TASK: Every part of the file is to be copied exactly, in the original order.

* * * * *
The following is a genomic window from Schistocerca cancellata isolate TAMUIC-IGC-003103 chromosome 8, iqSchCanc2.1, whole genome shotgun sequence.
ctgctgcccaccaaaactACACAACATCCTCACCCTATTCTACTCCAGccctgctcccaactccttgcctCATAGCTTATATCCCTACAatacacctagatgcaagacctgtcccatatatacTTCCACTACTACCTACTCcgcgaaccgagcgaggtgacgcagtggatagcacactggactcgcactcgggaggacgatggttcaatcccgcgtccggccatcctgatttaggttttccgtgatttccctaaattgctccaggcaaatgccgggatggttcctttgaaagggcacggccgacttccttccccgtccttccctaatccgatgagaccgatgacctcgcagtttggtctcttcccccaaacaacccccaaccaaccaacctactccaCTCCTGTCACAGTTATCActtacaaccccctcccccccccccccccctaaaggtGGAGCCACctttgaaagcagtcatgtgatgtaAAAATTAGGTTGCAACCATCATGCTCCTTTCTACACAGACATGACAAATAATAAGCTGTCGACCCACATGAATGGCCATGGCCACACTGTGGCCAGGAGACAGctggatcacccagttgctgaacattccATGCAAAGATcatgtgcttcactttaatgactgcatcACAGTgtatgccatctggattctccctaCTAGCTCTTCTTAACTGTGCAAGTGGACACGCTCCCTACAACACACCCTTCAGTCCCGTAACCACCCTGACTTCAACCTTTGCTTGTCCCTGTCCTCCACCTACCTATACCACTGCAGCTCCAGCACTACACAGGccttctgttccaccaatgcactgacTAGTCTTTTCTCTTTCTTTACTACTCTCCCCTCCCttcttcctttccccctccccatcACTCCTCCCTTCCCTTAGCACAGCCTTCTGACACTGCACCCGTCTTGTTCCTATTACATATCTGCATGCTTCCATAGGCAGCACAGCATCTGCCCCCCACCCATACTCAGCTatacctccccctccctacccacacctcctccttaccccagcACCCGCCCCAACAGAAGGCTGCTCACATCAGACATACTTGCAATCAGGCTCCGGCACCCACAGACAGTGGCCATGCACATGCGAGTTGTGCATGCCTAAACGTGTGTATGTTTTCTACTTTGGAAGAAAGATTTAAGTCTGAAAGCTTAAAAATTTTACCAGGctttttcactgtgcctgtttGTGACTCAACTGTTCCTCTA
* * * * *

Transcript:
The following is a genomic window from Schistocerca cancellata isolate TAMUIC-IGC-003103 chromosome 8, iqSchCanc2.1, whole genome shotgun sequence.
ctgctgcccaccaaaactACACAACATCCTCACCCTATTCTACTCCAGccctgctcccaactccttgcctCATAGCTTATATCCCTACAatacacctagatgcaagacctgtcccatatatacTTCCACTACTACCTACTCcgcgaaccgagcgaggtgacgcagtggatagcacactggactcgcactcgggaggacgatggttcaatcccgcgtccggccatcctgatttaggttttccgtgatttccctaaattgctccaggcaaatgccgggatggttcctttgaaagggcacggccgacttccttccccgtccttccctaatccgatgagaccgatgacctcgcagtttggtctcttcccccaaacaacccccaaccaaccaacctactccaCTCCTGTCACAGTTATCActtacaaccccctcccccccccccccccctaaaggtGGAGCCACctttgaaagcagtcatgtgatgtaAAAATTAGGTTGCAACCATCATGCTCCTTTCTACACAGACATGACAAATAATAAGCTGTCGACCCACATGAATGGCCATGGCCACACTGTGGCCAGGAGACAGctggatcacccagttgctgaacattccATGCAAAGATcatgtgcttcactttaatgactgcatcACAGTgtatgccatctggattctccctaCTAGCTCTTCTTAACTGTGCAAGTGGACACGCTCCCTACAACACACCCTTCAGTCCCGTAACCACCCTGACTTCAACCTTTGCTTGTCCCTGTCCTCCACCTACCTATACCACTGCAGCTCCAGCACTACACAGGccttctgttccaccaatgcactgacTAGTCTTTTCTCTTTCTTTACTACTCTCCCCTCCCttcttcctttccccctccccatcACTCCTCCCTTCCCTTAGCACAGCCTTCTGACACTGCACCCGTCTTGTTCCTATTACATATCTGCATGCTTCCATAGGCAGCACAGCATCTGCCCCCCACCCATACTCAGCTatacctccccctccctacccacacctcctccttaccccagcACCCGCCCCAACAGAAGGCTGCTCACATCAGACATACTTGCAATCAGGCTCCGGCACCCACAGACAGTGGCCATGCACATGCGAGTTGTGCATGCCTAAACGTGTGTATGTTTTCTACTTTGGAAGAAAGATTTAAGTCTGAAAGCTTAAAAATTTTACCAGGctttttcactgtgcctgtttGTGACTCAACTGTTCCTCTA